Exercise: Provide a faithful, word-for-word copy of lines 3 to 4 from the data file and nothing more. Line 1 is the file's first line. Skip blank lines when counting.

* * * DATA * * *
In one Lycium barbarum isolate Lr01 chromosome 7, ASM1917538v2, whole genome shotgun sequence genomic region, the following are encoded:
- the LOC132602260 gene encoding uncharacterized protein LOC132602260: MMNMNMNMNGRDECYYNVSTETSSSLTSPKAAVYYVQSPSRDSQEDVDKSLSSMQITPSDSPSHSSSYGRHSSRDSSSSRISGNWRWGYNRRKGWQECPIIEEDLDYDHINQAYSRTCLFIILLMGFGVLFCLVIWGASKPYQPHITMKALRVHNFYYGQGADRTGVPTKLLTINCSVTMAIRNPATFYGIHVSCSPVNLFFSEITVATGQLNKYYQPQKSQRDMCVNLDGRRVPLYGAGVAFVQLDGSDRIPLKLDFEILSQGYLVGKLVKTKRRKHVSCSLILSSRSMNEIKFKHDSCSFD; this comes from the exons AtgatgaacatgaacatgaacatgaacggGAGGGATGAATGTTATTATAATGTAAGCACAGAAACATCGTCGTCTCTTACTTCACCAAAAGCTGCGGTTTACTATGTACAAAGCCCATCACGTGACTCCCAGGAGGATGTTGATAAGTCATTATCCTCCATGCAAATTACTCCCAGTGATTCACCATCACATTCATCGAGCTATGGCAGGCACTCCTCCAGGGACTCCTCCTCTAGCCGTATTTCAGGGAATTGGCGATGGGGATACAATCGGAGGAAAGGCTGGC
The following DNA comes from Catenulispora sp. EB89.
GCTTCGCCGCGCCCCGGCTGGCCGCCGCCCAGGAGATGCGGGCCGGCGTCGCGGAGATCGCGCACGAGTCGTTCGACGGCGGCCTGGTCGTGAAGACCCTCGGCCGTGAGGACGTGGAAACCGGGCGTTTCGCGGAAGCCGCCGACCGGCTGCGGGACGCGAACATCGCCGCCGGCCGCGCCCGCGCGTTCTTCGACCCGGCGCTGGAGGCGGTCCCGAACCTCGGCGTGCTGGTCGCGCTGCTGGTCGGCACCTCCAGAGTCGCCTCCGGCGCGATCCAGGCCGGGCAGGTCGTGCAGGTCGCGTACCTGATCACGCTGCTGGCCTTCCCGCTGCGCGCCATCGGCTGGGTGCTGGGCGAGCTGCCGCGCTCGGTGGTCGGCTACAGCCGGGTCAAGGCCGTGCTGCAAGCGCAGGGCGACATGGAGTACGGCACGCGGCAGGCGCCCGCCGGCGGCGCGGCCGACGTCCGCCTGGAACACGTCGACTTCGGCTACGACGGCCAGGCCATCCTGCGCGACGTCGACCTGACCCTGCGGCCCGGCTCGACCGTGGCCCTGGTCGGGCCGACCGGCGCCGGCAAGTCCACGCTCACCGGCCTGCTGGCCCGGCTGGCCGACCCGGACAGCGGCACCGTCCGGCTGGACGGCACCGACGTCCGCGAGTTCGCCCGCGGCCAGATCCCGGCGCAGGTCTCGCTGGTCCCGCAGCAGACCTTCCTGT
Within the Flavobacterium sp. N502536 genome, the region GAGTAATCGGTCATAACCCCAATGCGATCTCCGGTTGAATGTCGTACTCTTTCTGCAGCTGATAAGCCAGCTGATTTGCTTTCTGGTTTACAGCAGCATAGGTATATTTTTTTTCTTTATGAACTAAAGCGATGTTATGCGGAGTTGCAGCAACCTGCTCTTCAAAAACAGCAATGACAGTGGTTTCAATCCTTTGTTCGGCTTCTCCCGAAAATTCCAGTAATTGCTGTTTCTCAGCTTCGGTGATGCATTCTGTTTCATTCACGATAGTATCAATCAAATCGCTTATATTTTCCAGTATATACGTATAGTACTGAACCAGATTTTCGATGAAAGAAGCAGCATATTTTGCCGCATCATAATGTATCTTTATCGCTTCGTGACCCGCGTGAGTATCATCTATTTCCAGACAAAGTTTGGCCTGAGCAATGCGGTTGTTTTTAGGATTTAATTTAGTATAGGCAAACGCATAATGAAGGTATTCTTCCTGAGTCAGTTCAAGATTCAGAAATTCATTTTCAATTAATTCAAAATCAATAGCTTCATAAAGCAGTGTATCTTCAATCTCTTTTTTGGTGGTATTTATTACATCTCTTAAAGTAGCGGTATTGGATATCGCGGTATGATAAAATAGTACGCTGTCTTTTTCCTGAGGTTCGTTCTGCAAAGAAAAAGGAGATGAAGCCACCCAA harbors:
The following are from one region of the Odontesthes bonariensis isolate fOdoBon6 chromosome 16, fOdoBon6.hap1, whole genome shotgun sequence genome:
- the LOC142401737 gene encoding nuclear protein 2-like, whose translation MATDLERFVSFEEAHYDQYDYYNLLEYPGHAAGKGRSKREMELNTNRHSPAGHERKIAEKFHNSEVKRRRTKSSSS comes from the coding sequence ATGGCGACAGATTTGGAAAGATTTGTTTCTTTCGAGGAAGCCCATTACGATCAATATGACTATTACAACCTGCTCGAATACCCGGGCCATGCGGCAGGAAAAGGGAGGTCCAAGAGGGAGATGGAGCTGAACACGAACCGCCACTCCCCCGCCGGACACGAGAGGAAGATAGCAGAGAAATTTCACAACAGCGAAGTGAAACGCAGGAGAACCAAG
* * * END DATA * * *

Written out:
The following DNA comes from Catenulispora sp. EB89.
GCTTCGCCGCGCCCCGGCTGGCCGCCGCCCAGGAGATGCGGGCCGGCGTCGCGGAGATCGCGCACGAGTCGTTCGACGGCGGCCTGGTCGTGAAGACCCTCGGCCGTGAGGACGTGGAAACCGGGCGTTTCGCGGAAGCCGCCGACCGGCTGCGGGACGCGAACATCGCCGCCGGCCGCGCCCGCGCGTTCTTCGACCCGGCGCTGGAGGCGGTCCCGAACCTCGGCGTGCTGGTCGCGCTGCTGGTCGGCACCTCCAGAGTCGCCTCCGGCGCGATCCAGGCCGGGCAGGTCGTGCAGGTCGCGTACCTGATCACGCTGCTGGCCTTCCCGCTGCGCGCCATCGGCTGGGTGCTGGGCGAGCTGCCGCGCTCGGTGGTCGGCTACAGCCGGGTCAAGGCCGTGCTGCAAGCGCAGGGCGACATGGAGTACGGCACGCGGCAGGCGCCCGCCGGCGGCGCGGCCGACGTCCGCCTGGAACACGTCGACTTCGGCTACGACGGCCAGGCCATCCTGCGCGACGTCGACCTGACCCTGCGGCCCGGCTCGACCGTGGCCCTGGTCGGGCCGACCGGCGCCGGCAAGTCCACGCTCACCGGCCTGCTGGCCCGGCTGGCCGACCCGGACAGCGGCACCGTCCGGCTGGACGGCACCGACGTCCGCGAGTTCGCCCGCGGCCAGATCCCGGCGCAGGTCTCGCTGGTCCCGCAGCAGACCTTCCTGT